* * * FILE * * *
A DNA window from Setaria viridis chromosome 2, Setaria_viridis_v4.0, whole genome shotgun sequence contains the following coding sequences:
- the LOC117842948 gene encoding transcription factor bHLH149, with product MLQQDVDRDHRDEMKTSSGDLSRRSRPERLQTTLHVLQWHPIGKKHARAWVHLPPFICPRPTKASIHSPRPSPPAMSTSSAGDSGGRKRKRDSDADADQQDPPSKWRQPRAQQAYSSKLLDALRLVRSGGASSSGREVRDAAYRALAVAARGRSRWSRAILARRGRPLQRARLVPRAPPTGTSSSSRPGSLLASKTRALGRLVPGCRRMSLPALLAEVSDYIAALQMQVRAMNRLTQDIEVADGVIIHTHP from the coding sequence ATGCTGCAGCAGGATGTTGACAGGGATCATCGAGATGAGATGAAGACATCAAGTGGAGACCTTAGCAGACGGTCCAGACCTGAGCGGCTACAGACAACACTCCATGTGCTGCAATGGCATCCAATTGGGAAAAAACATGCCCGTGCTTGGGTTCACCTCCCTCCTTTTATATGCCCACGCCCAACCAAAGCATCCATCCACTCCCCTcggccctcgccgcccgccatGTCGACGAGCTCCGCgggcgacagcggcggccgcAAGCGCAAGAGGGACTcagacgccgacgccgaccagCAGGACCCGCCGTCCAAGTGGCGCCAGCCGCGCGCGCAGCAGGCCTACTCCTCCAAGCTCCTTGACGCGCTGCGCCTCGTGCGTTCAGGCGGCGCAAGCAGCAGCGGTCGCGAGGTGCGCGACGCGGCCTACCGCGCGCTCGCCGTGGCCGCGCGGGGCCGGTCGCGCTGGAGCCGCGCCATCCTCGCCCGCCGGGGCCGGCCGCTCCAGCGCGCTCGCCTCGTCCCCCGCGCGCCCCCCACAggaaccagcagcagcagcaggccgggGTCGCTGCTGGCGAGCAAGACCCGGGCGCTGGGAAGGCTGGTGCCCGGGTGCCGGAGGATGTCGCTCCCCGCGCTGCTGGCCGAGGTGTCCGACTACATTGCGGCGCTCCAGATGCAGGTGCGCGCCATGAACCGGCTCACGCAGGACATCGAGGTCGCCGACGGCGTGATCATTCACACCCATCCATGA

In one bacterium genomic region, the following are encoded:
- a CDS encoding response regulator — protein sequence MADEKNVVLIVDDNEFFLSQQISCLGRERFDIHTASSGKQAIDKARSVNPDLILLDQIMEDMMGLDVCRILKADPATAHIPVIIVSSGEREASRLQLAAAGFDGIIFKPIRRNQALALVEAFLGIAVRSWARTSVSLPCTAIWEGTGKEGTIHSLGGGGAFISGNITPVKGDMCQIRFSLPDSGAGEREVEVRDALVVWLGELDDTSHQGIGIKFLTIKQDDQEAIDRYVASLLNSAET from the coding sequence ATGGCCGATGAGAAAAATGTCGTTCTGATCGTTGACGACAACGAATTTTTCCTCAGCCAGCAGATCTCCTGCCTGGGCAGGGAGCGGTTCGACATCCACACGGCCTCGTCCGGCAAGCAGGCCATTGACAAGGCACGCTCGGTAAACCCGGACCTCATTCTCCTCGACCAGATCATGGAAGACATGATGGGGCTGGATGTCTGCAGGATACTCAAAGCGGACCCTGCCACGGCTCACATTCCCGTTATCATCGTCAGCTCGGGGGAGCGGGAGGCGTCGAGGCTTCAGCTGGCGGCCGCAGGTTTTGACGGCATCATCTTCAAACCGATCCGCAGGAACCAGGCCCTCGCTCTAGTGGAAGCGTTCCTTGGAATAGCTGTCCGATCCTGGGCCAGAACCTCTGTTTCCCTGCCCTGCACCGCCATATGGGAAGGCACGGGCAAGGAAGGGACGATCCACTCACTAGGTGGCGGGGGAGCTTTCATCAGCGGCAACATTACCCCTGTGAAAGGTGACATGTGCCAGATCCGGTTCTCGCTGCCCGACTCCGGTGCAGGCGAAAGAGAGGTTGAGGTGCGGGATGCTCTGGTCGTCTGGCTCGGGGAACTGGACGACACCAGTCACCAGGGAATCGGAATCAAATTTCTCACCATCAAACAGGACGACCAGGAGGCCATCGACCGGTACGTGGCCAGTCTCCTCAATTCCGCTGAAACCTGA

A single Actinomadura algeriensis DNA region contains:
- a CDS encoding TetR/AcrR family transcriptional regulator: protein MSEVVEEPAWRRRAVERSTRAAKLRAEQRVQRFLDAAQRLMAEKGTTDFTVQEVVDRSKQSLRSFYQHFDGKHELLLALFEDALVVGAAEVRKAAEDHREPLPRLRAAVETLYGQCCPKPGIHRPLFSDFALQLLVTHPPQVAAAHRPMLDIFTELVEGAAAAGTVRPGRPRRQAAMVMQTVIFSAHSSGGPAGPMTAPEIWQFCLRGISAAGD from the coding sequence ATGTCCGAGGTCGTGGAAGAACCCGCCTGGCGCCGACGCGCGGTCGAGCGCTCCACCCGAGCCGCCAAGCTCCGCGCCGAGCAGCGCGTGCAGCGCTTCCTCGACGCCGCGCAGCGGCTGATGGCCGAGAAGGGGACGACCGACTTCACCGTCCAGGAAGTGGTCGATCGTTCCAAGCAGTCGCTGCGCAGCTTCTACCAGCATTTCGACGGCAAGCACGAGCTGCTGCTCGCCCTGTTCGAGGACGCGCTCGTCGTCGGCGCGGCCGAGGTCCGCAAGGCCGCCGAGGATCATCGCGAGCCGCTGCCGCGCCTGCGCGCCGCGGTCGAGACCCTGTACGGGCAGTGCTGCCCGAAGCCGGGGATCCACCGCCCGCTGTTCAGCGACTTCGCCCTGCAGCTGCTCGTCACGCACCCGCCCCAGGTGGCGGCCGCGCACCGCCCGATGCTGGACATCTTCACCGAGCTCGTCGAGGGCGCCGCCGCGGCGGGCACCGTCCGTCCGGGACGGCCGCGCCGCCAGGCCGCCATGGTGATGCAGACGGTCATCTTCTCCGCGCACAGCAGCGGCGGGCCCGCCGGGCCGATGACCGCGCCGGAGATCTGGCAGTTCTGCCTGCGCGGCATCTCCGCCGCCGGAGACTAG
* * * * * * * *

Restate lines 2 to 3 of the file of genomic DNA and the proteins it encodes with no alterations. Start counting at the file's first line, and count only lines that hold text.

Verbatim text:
- the LOC117842948 gene encoding transcription factor bHLH149, with product MLQQDVDRDHRDEMKTSSGDLSRRSRPERLQTTLHVLQWHPIGKKHARAWVHLPPFICPRPTKASIHSPRPSPPAMSTSSAGDSGGRKRKRDSDADADQQDPPSKWRQPRAQQAYSSKLLDALRLVRSGGASSSGREVRDAAYRALAVAARGRSRWSRAILARRGRPLQRARLVPRAPPTGTSSSSRPGSLLASKTRALGRLVPGCRRMSLPALLAEVSDYIAALQMQVRAMNRLTQDIEVADGVIIHTHP from the coding sequence ATGCTGCAGCAGGATGTTGACAGGGATCATCGAGATGAGATGAAGACATCAAGTGGAGACCTTAGCAGACGGTCCAGACCTGAGCGGCTACAGACAACACTCCATGTGCTGCAATGGCATCCAATTGGGAAAAAACATGCCCGTGCTTGGGTTCACCTCCCTCCTTTTATATGCCCACGCCCAACCAAAGCATCCATCCACTCCCCTcggccctcgccgcccgccatGTCGACGAGCTCCGCgggcgacagcggcggccgcAAGCGCAAGAGGGACTcagacgccgacgccgaccagCAGGACCCGCCGTCCAAGTGGCGCCAGCCGCGCGCGCAGCAGGCCTACTCCTCCAAGCTCCTTGACGCGCTGCGCCTCGTGCGTTCAGGCGGCGCAAGCAGCAGCGGTCGCGAGGTGCGCGACGCGGCCTACCGCGCGCTCGCCGTGGCCGCGCGGGGCCGGTCGCGCTGGAGCCGCGCCATCCTCGCCCGCCGGGGCCGGCCGCTCCAGCGCGCTCGCCTCGTCCCCCGCGCGCCCCCCACAggaaccagcagcagcagcaggccgggGTCGCTGCTGGCGAGCAAGACCCGGGCGCTGGGAAGGCTGGTGCCCGGGTGCCGGAGGATGTCGCTCCCCGCGCTGCTGGCCGAGGTGTCCGACTACATTGCGGCGCTCCAGATGCAGGTGCGCGCCATGAACCGGCTCACGCAGGACATCGAGGTCGCCGACGGCGTGATCATTCACACCCATCCATGA

In one bacterium genomic region, the following are encoded: